Common darter

Common darter

Today’s highlight though has to be the golden ringed dragonfly a visitor spotted over the ponds behind the Centre, with regular visitor John letting me know so I could take a photo:

Golden ringed dragonfly

Golden ringed dragonfly

This striking black dragonfly has yellow rings along the length of the abdomen, hence the name, and green eyes. The females are the longest dragonfly in the UK due to their long ovipositor which can reach 84mm in length. If they choose to rest they may stay in one place for some time and although present on the reserve (we sometimes catch their nymphs in the Dockens Water when river dipping, where they prefer flowing acidic water to still water) they are not quite as easy to see here as some of our other dragonfly species. It was a rather nice end to the day!

Spring Dipping for Lamprey

It was lovely to be back at Blashford on Sunday after a two week break, with the sun shining and chiffchaffs calling from what seemed like every other tree. It was time again for our monthly Young Naturalists meeting, and with the weather warming up we began with a rummage through the light trap. It revealed a number of Common and Small Quakers and Hebrew Characters along with this rather pale Brindled Beauty.

Brindled Beauty by Talia Felstead

Brindled Beauty by Talia Felstead

The light trap also contained a number of Clouded Drabs, with this one in particular making us take a closer look:

Clouded drab by Talia Felstead

Clouded Drab by Talia Falstead

We wondered if it could perhaps have been a Lead-coloured Drab instead, but couldn’t be sure. Having only a photo to show Bob today, we’ve decided it probably was a Clouded Drab, as their colours can be quite variable, but you never know, we might be wrong!

After carefully putting the moths back in the light trap to be released later in the day, we headed down to the Dockens Water in search of Brook Lamprey. Brook Lamprey can grow up to 15cm and can easily be confused with small eels, but they lack jaws, instead having a sucker disc with a mouth in the centre. They also lack scales, any paired fins and a gill cover, instead having a line of seven respiratory holes behind the eye. They are easily overlooked, burrowing down into sand, silt or mud before emerging in the Spring to spawn. They die soon after spawning, but their corpses are quickly devoured by fish and birds so often are not found.

Now was the time to go looking for them, and we knew a couple had been caught on a school visit the week before. We were in luck, catching nine in our usual river dipping spot and another two when we searched further downstream.

We also caught bullhead fish, mayfly nymphs, caddisfly larvae and pond skaters. On moving further downstream, we caught a large number of dragonfly nymphs, fourteen in total. We decided they were likely to be nymphs of the Golden-ringed dragonfly, a species that usually patrols upland and heathland streams. The nymphs often burrow down into the stream’s muddy or sandy bottom, leaving only their head and the tip of their abdomen exposed. They may remain in the same position for several weeks, waiting to ambush any prey that passes by.

With the Dockens starting its journey to the sea in the New Forest, it is not surprising the nymphs have found their way downstream to us, and whilst we don’t get many sightings of the adults on the reserve they are sometimes seen hawking low over the water.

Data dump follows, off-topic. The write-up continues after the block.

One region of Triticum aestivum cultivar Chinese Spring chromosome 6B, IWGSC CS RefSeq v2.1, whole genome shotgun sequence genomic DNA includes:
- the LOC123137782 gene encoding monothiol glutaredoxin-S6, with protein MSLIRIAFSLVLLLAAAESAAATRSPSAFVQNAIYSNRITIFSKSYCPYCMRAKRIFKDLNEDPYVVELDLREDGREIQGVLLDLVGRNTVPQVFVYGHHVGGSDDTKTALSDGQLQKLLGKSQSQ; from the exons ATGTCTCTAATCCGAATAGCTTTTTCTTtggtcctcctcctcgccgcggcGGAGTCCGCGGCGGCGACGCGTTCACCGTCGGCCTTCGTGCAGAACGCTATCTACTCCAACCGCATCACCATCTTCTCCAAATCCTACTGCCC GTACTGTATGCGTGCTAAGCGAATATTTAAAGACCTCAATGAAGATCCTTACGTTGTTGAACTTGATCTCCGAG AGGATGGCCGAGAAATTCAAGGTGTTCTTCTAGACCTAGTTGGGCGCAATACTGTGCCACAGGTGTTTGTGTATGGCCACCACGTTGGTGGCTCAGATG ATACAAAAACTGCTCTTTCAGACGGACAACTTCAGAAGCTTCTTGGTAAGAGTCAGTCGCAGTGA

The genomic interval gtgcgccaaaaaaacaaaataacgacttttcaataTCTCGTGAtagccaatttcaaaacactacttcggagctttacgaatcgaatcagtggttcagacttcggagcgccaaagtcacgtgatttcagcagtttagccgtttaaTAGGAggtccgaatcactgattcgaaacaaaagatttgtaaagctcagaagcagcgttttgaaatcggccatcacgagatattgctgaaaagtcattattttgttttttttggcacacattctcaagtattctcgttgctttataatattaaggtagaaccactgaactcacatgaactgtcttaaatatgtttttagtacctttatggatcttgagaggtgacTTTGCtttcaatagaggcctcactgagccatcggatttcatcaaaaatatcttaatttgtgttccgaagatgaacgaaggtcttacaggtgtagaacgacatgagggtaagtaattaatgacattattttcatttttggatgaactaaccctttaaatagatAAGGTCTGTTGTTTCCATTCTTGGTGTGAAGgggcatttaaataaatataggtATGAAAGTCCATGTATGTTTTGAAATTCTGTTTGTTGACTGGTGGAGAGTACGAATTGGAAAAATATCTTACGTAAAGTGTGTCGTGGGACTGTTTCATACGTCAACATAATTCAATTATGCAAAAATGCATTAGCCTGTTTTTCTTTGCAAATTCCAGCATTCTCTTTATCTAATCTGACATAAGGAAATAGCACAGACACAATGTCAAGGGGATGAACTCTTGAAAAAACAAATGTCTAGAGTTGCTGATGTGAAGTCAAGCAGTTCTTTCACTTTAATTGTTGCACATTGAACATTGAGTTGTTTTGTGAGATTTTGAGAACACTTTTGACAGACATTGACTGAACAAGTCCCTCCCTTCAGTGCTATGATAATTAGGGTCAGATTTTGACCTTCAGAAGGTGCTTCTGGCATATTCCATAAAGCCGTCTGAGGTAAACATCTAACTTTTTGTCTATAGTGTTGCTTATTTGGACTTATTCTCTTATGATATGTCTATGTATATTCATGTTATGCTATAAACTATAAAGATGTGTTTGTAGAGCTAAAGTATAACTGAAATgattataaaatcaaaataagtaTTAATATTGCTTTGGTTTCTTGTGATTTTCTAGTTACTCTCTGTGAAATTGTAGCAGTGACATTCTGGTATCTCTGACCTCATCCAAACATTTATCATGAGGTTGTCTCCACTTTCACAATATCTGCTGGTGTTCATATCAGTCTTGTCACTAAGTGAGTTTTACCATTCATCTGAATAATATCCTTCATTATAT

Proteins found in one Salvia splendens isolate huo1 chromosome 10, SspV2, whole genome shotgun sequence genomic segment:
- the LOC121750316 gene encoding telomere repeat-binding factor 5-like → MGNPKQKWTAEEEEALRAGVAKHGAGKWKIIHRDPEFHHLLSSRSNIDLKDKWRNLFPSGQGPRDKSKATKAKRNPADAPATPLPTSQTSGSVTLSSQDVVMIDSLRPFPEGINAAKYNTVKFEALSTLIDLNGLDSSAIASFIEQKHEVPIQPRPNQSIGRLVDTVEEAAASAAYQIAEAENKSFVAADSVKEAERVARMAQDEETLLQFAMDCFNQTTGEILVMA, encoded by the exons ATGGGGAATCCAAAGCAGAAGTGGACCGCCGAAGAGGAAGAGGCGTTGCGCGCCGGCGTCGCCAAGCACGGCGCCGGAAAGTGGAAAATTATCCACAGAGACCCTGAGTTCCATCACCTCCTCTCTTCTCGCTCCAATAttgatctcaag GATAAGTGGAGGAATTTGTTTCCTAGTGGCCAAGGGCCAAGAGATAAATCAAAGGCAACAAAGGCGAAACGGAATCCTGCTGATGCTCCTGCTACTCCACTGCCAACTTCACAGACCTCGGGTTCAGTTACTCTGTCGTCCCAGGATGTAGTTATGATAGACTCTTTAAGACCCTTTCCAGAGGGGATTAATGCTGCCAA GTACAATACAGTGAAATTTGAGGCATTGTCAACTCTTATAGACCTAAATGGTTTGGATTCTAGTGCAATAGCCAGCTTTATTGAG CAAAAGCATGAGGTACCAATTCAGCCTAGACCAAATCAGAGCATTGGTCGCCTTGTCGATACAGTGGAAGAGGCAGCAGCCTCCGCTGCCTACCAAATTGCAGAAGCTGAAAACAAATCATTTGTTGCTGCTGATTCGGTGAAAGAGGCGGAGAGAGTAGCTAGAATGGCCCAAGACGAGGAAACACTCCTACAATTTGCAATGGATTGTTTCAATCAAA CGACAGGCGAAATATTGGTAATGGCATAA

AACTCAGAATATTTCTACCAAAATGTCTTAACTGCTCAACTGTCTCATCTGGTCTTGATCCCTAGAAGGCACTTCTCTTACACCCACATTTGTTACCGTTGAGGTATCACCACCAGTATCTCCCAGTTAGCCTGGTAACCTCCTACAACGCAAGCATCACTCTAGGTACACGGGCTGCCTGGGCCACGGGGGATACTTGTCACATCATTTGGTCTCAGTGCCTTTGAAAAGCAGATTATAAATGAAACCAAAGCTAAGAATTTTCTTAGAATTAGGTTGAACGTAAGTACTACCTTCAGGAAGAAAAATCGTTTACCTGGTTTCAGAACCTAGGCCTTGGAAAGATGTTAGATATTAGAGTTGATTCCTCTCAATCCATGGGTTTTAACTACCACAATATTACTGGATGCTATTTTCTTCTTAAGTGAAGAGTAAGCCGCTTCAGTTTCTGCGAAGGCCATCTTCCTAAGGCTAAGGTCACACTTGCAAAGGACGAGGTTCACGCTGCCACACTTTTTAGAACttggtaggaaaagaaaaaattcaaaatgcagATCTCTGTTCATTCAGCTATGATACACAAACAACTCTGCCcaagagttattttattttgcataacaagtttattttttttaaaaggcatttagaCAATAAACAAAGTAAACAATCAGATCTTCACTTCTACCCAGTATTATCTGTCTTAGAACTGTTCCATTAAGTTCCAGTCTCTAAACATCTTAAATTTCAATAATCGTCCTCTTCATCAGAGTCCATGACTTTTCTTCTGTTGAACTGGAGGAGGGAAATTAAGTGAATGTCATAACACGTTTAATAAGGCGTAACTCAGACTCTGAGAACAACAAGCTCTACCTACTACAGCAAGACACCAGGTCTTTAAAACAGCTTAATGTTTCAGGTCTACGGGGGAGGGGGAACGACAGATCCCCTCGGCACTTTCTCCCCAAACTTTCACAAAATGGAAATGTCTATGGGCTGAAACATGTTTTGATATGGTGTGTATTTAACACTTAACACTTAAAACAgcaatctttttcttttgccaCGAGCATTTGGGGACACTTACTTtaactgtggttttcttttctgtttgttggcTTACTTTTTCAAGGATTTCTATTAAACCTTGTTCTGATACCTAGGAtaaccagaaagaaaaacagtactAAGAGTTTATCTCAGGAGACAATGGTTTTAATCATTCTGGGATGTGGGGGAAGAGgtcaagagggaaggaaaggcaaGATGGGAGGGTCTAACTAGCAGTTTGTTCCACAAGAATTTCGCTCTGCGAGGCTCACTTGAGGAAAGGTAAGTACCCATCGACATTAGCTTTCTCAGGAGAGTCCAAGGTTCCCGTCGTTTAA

It was great to see so many nymphs of all different sizes, we should have Golden-ringed dragonflies emerging from the Dockens for a good few years!

Whilst down by the river, we took some Elder cuttings from nearby trees for Bob. A small deciduous tree native to the UK, elder grows well on wasteland, as well as in woodland, scrub and hedgerows. As they do so well on disturbed ground, they will be planted by the volunteers on the Hanson site where hopefully if they root well their flowers will be an important nectar source for a variety of insects whilst their berries will be a great food source for mammals and Autumn migrants.

After lunch we were joined by Corinne from the Cameron Bespolka Trust, who came with us for a spot of nettle pulling alongside a stretch of path in the woodland. Whilst nettles are fantastic for wildlife, we have plenty on the reserve and clearing some areas gives other flora the chance to thrive. We’re hoping to see increased amounts of ground ivy and hopefully twayblades, a medium sized orchid that can be easily overlooked, so keep your eyes peeled!

Our Young Naturalists group is kindly funded by the Cameron Bespolka Trust.

The drunken, merry god of the woodlands.

It now really seems as though summer has arrived.  The rise in temperature and bright sunlight are encouraging a bit more insect activity, although not yet as much as I would have hoped. On the butterfly front I’ve recently seen red admiral, meadow brown, speckled wood, small white and large white.

Three out of the first four visitors today were asking about dragonflies on the reserve. Good numbers of damselflies including azure damselfly, common blue damselfly, blue-tailed damselfly, red-eyed damselfly and large red damselfly are out at the moment.  Emperor dragonfly and scarce chaser have been seen and a female broad-bodied chaser was seen hanging up on vegetation around the small pond behind the education centre.

Female Broad-bodied Chaser

Female Broad-bodied Chaser

I always think of dragonflies as being superb aeronauts with almost magical powers of flight to hover, dart and even fly backwards or upside- down, so it was a bit of a shock to find a golden-ringed dragonfly floating in the water in a ditch, looking as though it had met its end. Rescuing it was relatively easy and it crawled off of my finger onto a tree stump,where it slowly dried out before flying off.

Golden-ringed Dragonfly  - drying out after being rescued from a puddle in a ditch

Golden-ringed Dragonfly – drying out after being rescued from a puddle in a ditch